The MSPB concluded that "the prospect of bodily injury to hospital staff" was sufficiently serious and appellant's disclosures were sufficiently specific to rise to the level of "a substantial and specific danger to public health or safety" within the meaning of 5 USC 2302(b)(8)(A).

Examining the "publicly known" exception to whistleblower reprisal, the MSPB drew the following conclusions:

1) The disclosure of information already known to management does not necessarily preclude the finding of a protected disclosure. Rejecting the AJ's reliance on Meuwissen v. Dept. of Interior, 234 F.3d 9 (Fed. Cir. 2000), to find that appellant's disclosures were not protected because the issues disclosed were already known and had previously been investigated by the agency, the MSPB opined that "[a]n employee's decision to go outside the chain of command to correct a problem that local management has failed to address is a form of protected disclosure under the WPA, notwithstanding that local employees and management were aware of the problem."

2) The "publicly known" exception can be overcome where, as here, an appellant reports "more than merely observable facts" and discloses information that a member of the public would not necessarily recognize or appreciate as a potential danger. The MSPB further rejected the AJ's conclusion that appellant's disclosures were publicly known as "many of the alleged devices or strategies, or lack thereof, would have been apparent to anyone who walked into the hospital." There was no evidence presented that members of the general public had access to the examination rooms, and, even if they did gain such access, without the benefit of appellant's disclosures, a member of the public would not have the additional information necessary to recognize the reported potential dangers.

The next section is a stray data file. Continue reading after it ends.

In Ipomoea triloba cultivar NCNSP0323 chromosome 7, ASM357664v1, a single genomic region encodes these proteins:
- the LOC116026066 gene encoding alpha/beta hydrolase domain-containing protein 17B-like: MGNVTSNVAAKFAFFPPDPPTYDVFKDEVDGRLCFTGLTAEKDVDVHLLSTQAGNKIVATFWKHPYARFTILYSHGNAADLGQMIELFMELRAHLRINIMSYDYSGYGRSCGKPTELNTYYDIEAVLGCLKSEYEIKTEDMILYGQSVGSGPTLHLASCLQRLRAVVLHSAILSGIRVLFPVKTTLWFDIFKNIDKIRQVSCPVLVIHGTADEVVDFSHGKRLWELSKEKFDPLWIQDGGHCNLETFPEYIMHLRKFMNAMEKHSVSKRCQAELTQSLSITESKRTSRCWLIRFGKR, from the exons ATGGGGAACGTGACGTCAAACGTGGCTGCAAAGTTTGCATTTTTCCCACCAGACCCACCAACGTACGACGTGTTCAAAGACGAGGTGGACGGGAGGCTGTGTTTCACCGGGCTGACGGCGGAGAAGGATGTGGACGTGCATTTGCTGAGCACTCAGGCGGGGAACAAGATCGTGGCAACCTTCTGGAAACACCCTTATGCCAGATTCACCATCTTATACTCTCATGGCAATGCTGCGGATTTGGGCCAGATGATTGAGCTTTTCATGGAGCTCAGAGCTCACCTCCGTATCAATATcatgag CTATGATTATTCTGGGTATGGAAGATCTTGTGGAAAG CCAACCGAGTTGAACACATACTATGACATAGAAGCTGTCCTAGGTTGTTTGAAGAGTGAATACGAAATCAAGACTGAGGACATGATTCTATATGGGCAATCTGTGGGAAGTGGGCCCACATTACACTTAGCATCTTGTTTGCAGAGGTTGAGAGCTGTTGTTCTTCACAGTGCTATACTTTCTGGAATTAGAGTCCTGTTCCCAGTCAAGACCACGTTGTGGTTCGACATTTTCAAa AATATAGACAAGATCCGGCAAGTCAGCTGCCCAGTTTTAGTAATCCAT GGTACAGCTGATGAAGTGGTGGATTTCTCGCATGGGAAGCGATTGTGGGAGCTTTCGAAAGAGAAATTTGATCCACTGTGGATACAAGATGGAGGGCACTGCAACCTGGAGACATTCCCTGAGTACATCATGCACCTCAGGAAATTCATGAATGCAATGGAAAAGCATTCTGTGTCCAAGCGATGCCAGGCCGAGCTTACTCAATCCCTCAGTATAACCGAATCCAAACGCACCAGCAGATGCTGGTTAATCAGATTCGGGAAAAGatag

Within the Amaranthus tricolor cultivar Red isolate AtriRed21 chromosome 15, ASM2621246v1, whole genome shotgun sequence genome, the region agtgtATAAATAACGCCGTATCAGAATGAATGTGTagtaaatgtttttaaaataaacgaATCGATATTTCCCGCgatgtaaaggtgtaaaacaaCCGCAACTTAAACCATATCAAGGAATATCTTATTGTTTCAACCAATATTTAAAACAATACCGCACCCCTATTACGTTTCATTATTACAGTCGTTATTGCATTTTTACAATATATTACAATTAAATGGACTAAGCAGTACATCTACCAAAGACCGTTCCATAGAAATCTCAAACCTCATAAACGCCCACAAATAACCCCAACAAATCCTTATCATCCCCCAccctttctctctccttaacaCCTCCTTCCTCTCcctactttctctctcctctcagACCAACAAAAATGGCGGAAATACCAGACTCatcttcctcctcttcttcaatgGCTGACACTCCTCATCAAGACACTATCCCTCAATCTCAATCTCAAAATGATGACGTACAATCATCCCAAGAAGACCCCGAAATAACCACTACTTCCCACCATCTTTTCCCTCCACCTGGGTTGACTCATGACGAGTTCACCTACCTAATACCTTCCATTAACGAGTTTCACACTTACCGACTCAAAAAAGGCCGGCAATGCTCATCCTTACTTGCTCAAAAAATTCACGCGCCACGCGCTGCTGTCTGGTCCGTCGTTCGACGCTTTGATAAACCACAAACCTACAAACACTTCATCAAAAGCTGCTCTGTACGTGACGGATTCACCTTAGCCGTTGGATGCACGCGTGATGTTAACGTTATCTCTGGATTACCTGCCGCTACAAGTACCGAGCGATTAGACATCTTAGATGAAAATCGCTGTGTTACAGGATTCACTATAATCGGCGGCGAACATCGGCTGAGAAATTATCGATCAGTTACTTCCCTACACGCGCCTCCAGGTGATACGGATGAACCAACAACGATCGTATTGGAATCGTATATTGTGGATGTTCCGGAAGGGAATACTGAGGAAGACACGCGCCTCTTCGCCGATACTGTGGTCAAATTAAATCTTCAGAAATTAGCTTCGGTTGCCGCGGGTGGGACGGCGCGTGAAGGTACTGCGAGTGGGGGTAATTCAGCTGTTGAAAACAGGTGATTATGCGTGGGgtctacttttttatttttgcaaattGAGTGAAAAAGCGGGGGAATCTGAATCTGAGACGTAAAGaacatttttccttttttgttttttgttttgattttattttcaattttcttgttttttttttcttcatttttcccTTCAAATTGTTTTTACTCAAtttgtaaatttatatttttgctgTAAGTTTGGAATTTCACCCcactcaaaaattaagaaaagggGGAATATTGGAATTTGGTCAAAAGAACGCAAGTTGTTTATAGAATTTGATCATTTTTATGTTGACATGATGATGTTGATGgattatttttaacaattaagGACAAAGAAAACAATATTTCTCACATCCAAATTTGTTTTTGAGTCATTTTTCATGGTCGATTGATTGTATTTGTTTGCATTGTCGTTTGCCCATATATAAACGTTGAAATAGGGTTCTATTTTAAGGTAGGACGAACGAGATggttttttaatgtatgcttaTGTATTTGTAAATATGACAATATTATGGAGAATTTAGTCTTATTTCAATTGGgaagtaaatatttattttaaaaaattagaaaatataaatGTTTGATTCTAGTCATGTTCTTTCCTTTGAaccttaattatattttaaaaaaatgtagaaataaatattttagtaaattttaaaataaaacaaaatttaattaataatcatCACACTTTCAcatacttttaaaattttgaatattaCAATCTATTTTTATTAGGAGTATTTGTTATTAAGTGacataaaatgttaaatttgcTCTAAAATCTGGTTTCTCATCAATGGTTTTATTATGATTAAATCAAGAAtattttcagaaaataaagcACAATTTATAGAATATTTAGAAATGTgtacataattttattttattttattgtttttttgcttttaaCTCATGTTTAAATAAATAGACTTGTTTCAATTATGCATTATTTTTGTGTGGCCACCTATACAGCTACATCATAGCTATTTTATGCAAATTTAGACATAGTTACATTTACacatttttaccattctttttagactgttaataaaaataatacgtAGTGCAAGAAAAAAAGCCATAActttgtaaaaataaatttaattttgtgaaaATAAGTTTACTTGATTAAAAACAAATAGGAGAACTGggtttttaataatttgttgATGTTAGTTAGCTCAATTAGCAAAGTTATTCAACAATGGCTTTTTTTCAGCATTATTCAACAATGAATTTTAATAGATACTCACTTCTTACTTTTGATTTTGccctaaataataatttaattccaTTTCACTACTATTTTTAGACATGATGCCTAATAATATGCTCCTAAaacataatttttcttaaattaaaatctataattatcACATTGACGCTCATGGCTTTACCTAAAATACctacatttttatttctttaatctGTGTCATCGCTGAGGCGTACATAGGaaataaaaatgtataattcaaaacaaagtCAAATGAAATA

Highlighting WPA's statutory purpose of remedying wrongs, the MSPB found that the AJ interpreted the publicly known exception too narrowly.

[T]he remedial purpose of the WPA is furthered by encouraging employees to bring to the attention of agency IGs alleged threats to safety that are ignored by local management, and based upon facts which, even if known to the public, do not necessarily indicate a safety threat without also considering additional information not publicly known.


It is also worth noting that the Board, in a footnote, rejected the AJ's conclusion that a finding of gross mismanagement required an "element of blatancy." The MSPB had little trouble finding an inference of causation where six months lapsed between the disclosure and the appellant's reassignment. Appellant realized no relief, however, as the MSPB found by clear and convincing evidence that the agency would have reassigned appellant notwithstanding his disclosures.

For more on Prohibited Personnel Practice topics, click here.

For more Whistleblower titles, click here.

Pre-Order The 2009
MSPB,
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A Guide to MSPB Law and Practice, 2009
This encyclopedic Guide to the MSPB, related litigation, laws, procedure, and practice is the seminal text on this complex area of the law. *NOW AVAILABLE*

A Guide to FLRA Law and Practice, 2009
The FLRA Guide analyzes the case law of the Federal Labor Relations Authority (established in 1978) and its reviewing courts, as well as the procedures and practice of the Authority.

A Guide to Federal Sector EEO Law and Practice, 2009
This Guide is the most comprehensive analysis of federal sector EEO decisions, regulations, policies, guidance, and practical advice available to practitioners.